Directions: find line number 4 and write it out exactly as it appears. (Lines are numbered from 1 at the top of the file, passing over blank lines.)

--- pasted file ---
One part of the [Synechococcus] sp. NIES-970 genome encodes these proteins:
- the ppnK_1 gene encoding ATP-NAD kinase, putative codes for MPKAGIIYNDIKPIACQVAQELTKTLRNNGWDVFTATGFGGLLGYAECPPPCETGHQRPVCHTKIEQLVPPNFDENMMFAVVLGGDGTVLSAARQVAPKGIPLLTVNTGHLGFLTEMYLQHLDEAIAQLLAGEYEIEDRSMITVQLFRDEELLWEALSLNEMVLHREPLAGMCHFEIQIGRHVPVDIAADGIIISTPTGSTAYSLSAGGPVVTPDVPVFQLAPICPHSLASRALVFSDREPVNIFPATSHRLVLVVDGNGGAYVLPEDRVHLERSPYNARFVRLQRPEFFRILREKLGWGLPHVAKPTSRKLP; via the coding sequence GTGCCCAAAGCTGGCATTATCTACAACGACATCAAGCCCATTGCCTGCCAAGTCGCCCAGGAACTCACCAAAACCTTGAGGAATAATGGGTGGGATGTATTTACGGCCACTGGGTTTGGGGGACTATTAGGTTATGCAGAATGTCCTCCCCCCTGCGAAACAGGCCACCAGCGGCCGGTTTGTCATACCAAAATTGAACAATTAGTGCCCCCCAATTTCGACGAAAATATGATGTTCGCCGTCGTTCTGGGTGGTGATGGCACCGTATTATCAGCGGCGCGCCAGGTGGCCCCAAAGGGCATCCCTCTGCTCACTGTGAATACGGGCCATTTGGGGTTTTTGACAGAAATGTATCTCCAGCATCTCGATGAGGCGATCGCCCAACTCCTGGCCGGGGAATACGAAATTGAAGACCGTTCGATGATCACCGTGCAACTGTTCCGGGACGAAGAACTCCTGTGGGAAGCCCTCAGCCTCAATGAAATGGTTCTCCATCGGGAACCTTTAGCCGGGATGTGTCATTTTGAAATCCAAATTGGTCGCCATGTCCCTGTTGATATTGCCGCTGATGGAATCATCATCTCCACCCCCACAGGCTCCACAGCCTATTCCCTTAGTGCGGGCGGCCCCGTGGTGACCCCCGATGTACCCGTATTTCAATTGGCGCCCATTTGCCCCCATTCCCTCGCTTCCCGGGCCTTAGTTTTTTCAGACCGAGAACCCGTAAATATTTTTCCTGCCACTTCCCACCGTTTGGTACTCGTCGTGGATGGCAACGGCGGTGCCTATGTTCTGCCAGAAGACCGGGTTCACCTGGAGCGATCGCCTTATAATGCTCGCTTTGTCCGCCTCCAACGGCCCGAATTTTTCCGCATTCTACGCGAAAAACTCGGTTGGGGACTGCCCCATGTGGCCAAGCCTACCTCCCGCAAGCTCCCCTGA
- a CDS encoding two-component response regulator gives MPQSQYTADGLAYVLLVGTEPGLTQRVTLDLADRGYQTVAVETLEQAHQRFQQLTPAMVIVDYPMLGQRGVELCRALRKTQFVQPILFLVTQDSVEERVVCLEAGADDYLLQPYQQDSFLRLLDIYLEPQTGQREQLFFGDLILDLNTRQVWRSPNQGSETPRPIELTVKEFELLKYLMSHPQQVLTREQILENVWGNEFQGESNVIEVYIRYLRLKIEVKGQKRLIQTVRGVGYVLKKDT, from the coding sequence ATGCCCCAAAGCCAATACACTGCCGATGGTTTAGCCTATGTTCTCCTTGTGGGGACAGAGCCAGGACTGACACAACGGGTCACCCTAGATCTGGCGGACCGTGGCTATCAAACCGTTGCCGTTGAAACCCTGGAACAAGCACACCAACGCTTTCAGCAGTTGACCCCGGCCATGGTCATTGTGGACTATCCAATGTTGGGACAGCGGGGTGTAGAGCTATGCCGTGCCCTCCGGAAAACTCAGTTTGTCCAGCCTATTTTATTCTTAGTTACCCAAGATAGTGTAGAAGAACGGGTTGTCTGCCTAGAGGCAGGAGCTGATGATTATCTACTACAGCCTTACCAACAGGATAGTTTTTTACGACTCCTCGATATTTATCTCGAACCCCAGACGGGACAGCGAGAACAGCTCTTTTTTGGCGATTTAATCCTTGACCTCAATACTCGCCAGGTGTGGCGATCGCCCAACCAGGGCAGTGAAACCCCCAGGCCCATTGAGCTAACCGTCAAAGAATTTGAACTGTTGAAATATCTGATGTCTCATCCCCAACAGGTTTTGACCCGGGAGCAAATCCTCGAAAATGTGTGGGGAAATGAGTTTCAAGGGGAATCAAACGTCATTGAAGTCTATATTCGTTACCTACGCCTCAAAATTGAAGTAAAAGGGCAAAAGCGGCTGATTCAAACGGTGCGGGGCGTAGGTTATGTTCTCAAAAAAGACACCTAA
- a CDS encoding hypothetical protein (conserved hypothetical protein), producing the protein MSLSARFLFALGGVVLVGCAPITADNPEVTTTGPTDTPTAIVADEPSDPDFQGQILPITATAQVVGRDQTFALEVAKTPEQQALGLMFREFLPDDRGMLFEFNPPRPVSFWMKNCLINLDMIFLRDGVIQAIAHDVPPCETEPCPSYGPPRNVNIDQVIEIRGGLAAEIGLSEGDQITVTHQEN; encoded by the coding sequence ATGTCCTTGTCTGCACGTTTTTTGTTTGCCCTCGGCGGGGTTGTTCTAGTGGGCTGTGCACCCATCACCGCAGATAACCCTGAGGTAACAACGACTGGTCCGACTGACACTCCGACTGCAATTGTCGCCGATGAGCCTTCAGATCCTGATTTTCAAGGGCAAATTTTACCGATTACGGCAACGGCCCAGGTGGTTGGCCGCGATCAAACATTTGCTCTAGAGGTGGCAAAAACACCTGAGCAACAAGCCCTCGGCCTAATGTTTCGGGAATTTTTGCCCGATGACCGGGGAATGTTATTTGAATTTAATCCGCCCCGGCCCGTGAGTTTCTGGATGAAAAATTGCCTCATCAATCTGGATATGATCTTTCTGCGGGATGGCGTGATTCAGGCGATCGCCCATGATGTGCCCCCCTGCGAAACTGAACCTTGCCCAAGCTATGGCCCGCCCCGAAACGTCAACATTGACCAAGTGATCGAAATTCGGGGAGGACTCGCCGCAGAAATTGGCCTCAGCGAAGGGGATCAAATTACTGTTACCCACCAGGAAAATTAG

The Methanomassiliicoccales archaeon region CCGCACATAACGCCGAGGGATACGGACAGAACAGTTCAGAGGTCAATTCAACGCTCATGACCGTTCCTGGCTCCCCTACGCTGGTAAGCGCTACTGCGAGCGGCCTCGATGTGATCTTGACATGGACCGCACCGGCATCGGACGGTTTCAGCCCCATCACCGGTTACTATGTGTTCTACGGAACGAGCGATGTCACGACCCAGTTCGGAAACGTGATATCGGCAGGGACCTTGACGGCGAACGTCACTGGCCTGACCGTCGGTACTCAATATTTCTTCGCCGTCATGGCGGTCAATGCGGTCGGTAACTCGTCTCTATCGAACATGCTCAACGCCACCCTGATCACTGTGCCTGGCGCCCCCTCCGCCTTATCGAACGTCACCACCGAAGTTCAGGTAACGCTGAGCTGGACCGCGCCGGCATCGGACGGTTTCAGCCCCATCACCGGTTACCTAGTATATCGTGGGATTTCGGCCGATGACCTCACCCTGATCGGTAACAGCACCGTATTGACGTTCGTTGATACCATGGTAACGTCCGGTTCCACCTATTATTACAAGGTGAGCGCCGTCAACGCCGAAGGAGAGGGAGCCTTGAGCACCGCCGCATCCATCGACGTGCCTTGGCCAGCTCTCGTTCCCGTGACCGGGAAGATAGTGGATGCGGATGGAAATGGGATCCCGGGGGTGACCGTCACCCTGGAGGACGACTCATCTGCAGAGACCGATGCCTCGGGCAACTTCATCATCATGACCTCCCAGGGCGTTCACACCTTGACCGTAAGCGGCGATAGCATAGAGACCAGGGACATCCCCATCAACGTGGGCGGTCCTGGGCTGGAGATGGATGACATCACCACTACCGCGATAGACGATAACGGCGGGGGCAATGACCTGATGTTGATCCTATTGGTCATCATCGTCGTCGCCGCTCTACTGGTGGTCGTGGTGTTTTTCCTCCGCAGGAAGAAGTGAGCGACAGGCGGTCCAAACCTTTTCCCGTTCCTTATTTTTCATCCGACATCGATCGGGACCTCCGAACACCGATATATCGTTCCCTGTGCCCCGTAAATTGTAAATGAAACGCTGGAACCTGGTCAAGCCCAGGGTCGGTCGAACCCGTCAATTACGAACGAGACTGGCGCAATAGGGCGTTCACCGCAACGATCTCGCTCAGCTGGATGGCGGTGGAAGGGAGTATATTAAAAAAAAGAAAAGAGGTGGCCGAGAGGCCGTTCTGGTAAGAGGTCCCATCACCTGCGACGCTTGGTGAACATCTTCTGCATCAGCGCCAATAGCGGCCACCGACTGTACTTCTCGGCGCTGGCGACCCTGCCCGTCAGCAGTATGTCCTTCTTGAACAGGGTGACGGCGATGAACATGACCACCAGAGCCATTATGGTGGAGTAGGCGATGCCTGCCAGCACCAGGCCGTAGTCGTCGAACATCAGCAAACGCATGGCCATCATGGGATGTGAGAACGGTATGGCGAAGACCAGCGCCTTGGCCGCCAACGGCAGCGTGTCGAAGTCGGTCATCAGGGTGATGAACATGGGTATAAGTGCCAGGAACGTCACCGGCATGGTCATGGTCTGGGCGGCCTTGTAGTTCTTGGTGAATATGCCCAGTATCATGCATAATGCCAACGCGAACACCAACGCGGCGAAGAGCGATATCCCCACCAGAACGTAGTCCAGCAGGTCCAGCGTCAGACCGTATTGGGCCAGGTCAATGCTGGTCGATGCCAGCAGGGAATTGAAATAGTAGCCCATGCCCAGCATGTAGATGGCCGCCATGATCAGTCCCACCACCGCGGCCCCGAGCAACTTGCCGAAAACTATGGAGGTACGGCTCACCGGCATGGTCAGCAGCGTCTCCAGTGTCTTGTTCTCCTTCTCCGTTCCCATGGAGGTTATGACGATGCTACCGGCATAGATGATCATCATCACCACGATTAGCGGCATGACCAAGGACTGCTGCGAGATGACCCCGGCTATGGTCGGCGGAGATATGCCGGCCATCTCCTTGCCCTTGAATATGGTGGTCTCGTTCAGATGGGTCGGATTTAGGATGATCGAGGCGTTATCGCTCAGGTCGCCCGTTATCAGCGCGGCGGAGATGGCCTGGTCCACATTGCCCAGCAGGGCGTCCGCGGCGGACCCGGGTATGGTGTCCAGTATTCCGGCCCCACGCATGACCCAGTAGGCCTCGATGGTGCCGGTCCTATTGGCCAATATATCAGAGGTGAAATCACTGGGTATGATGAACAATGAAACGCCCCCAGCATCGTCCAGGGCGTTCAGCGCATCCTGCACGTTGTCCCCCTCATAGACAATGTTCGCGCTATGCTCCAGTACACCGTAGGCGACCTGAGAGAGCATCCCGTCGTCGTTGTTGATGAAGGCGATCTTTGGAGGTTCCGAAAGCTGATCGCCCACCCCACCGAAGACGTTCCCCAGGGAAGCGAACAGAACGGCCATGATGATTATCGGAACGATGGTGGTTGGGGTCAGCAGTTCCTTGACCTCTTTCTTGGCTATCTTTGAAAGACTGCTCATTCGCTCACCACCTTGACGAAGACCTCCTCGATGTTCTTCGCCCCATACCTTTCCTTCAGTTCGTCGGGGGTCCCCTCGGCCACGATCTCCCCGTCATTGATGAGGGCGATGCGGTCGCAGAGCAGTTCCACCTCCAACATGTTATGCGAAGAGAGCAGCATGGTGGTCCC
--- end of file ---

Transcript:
- a CDS encoding hypothetical protein (conserved hypothetical protein), producing the protein MSLSARFLFALGGVVLVGCAPITADNPEVTTTGPTDTPTAIVADEPSDPDFQGQILPITATAQVVGRDQTFALEVAKTPEQQALGLMFREFLPDDRGMLFEFNPPRPVSFWMKNCLINLDMIFLRDGVIQAIAHDVPPCETEPCPSYGPPRNVNIDQVIEIRGGLAAEIGLSEGDQITVTHQEN; encoded by the coding sequence ATGTCCTTGTCTGCACGTTTTTTGTTTGCCCTCGGCGGGGTTGTTCTAGTGGGCTGTGCACCCATCACCGCAGATAACCCTGAGGTAACAACGACTGGTCCGACTGACACTCCGACTGCAATTGTCGCCGATGAGCCTTCAGATCCTGATTTTCAAGGGCAAATTTTACCGATTACGGCAACGGCCCAGGTGGTTGGCCGCGATCAAACATTTGCTCTAGAGGTGGCAAAAACACCTGAGCAACAAGCCCTCGGCCTAATGTTTCGGGAATTTTTGCCCGATGACCGGGGAATGTTATTTGAATTTAATCCGCCCCGGCCCGTGAGTTTCTGGATGAAAAATTGCCTCATCAATCTGGATATGATCTTTCTGCGGGATGGCGTGATTCAGGCGATCGCCCATGATGTGCCCCCCTGCGAAACTGAACCTTGCCCAAGCTATGGCCCGCCCCGAAACGTCAACATTGACCAAGTGATCGAAATTCGGGGAGGACTCGCCGCAGAAATTGGCCTCAGCGAAGGGGATCAAATTACTGTTACCCACCAGGAAAATTAG